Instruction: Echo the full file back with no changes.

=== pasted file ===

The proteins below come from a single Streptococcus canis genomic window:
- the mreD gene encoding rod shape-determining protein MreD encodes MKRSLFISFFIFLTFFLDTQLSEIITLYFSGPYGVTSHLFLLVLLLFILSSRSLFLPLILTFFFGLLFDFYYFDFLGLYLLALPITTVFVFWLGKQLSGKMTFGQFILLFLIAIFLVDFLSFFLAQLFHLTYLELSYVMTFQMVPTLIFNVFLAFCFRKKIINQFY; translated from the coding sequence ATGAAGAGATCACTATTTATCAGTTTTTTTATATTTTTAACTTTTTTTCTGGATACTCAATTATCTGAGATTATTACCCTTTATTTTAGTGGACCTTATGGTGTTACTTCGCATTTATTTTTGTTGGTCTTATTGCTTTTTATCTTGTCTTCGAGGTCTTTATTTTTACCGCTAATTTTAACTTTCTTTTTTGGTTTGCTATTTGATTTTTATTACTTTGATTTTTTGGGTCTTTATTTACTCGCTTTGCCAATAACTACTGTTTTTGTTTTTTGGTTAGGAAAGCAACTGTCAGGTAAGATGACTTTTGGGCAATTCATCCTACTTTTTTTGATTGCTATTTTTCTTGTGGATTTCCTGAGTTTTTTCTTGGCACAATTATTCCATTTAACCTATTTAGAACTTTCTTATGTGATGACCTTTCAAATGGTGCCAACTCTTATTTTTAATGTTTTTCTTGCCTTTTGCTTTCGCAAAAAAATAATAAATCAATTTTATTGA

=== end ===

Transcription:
The proteins below come from a single Streptococcus canis genomic window:
- the mreD gene encoding rod shape-determining protein MreD encodes MKRSLFISFFIFLTFFLDTQLSEIITLYFSGPYGVTSHLFLLVLLLFILSSRSLFLPLILTFFFGLLFDFYYFDFLGLYLLALPITTVFVFWLGKQLSGKMTFGQFILLFLIAIFLVDFLSFFLAQLFHLTYLELSYVMTFQMVPTLIFNVFLAFCFRKKIINQFY; translated from the coding sequence ATGAAGAGATCACTATTTATCAGTTTTTTTATATTTTTAACTTTTTTTCTGGATACTCAATTATCTGAGATTATTACCCTTTATTTTAGTGGACCTTATGGTGTTACTTCGCATTTATTTTTGTTGGTCTTATTGCTTTTTATCTTGTCTTCGAGGTCTTTATTTTTACCGCTAATTTTAACTTTCTTTTTTGGTTTGCTATTTGATTTTTATTACTTTGATTTTTTGGGTCTTTATTTACTCGCTTTGCCAATAACTACTGTTTTTGTTTTTTGGTTAGGAAAGCAACTGTCAGGTAAGATGACTTTTGGGCAATTCATCCTACTTTTTTTGATTGCTATTTTTCTTGTGGATTTCCTGAGTTTTTTCTTGGCACAATTATTCCATTTAACCTATTTAGAACTTTCTTATGTGATGACCTTTCAAATGGTGCCAACTCTTATTTTTAATGTTTTTCTTGCCTTTTGCTTTCGCAAAAAAATAATAAATCAATTTTATTGA